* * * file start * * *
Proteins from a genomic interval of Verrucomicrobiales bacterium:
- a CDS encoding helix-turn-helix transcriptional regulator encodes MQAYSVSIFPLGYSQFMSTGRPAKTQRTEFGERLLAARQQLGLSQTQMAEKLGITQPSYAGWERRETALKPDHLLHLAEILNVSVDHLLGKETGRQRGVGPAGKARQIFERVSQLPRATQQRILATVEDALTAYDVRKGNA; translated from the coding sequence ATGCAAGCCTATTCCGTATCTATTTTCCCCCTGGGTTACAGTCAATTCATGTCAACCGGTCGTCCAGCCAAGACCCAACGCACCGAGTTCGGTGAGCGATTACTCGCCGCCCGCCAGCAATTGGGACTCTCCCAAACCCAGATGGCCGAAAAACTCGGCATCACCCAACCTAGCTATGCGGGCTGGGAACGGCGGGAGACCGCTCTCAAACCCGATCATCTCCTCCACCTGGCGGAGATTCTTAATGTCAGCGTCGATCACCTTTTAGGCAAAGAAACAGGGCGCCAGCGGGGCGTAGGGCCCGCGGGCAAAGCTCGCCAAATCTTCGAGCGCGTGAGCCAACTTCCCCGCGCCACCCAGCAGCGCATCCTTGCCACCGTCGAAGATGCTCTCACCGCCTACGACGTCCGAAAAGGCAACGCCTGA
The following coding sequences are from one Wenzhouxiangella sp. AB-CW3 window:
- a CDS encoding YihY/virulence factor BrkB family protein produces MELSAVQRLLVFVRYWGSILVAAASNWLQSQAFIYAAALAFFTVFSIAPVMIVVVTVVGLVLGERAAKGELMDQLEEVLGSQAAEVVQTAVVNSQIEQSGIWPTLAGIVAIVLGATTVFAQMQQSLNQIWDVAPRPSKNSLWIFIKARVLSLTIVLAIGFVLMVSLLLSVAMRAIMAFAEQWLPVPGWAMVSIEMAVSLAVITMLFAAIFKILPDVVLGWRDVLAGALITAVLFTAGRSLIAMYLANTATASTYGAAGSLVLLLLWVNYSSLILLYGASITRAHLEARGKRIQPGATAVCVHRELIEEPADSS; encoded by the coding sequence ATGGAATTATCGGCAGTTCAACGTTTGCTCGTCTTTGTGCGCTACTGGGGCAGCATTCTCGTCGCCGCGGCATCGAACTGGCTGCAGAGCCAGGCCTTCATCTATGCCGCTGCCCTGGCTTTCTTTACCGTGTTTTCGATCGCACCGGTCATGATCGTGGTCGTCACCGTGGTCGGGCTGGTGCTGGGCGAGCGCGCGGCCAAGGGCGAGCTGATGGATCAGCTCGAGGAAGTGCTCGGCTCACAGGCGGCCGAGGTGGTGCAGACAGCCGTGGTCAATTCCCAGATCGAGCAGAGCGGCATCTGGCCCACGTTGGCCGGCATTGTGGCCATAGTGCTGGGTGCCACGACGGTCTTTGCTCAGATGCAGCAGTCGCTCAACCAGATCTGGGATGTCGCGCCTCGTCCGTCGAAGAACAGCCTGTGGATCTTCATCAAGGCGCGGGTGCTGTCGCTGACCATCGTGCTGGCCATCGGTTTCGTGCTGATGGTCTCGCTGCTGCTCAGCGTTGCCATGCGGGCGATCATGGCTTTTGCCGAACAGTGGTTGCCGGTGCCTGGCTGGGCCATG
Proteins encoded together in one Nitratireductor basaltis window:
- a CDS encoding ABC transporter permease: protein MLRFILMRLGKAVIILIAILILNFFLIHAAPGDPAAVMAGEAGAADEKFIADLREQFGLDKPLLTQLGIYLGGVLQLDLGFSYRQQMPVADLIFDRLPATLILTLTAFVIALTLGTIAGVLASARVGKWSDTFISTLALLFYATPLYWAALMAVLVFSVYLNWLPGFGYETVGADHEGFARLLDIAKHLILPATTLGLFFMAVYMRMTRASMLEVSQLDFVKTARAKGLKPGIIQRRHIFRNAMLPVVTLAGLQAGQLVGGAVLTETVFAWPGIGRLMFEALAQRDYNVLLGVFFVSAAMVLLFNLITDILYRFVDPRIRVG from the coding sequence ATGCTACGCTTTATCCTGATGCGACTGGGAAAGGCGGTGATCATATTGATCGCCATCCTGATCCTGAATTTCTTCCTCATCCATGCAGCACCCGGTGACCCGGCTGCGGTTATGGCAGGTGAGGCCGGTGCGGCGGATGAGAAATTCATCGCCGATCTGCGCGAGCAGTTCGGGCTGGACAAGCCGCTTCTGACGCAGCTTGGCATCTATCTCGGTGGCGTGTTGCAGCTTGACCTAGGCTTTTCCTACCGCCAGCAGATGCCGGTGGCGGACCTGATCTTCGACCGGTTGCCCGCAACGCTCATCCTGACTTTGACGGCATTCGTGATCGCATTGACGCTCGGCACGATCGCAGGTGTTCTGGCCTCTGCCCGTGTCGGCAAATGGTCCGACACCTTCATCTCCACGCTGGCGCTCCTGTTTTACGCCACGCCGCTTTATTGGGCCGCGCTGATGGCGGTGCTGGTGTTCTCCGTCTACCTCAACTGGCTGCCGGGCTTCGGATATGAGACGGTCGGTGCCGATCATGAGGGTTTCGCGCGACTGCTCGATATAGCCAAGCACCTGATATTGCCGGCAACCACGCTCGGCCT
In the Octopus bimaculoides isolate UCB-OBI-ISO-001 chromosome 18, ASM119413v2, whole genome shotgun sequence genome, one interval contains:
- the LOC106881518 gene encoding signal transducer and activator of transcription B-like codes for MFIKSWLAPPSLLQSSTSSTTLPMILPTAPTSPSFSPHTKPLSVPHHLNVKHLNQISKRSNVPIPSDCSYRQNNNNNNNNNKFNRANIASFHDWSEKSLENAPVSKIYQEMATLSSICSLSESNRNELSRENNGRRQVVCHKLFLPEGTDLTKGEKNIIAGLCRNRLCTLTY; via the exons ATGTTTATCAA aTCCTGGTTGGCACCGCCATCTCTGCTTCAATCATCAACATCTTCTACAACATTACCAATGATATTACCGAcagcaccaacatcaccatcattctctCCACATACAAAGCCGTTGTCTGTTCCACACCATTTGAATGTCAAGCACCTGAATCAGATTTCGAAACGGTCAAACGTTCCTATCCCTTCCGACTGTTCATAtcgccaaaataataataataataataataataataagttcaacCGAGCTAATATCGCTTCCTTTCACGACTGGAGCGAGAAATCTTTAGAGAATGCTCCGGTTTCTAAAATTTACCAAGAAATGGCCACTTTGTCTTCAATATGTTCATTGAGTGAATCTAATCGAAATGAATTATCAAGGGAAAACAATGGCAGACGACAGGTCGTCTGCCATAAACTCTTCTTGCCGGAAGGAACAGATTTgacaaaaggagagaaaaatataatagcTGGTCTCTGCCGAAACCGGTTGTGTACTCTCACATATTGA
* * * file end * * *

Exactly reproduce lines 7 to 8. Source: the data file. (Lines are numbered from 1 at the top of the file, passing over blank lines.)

In the Octopus bimaculoides isolate UCB-OBI-ISO-001 chromosome 18, ASM119413v2, whole genome shotgun sequence genome, one interval contains:
- the LOC106881518 gene encoding signal transducer and activator of transcription B-like codes for MFIKSWLAPPSLLQSSTSSTTLPMILPTAPTSPSFSPHTKPLSVPHHLNVKHLNQISKRSNVPIPSDCSYRQNNNNNNNNNKFNRANIASFHDWSEKSLENAPVSKIYQEMATLSSICSLSESNRNELSRENNGRRQVVCHKLFLPEGTDLTKGEKNIIAGLCRNRLCTLTY; via the exons ATGTTTATCAA aTCCTGGTTGGCACCGCCATCTCTGCTTCAATCATCAACATCTTCTACAACATTACCAATGATATTACCGAcagcaccaacatcaccatcattctctCCACATACAAAGCCGTTGTCTGTTCCACACCATTTGAATGTCAAGCACCTGAATCAGATTTCGAAACGGTCAAACGTTCCTATCCCTTCCGACTGTTCATAtcgccaaaataataataataataataataataataagttcaacCGAGCTAATATCGCTTCCTTTCACGACTGGAGCGAGAAATCTTTAGAGAATGCTCCGGTTTCTAAAATTTACCAAGAAATGGCCACTTTGTCTTCAATATGTTCATTGAGTGAATCTAATCGAAATGAATTATCAAGGGAAAACAATGGCAGACGACAGGTCGTCTGCCATAAACTCTTCTTGCCGGAAGGAACAGATTTgacaaaaggagagaaaaatataatagcTGGTCTCTGCCGAAACCGGTTGTGTACTCTCACATATTGA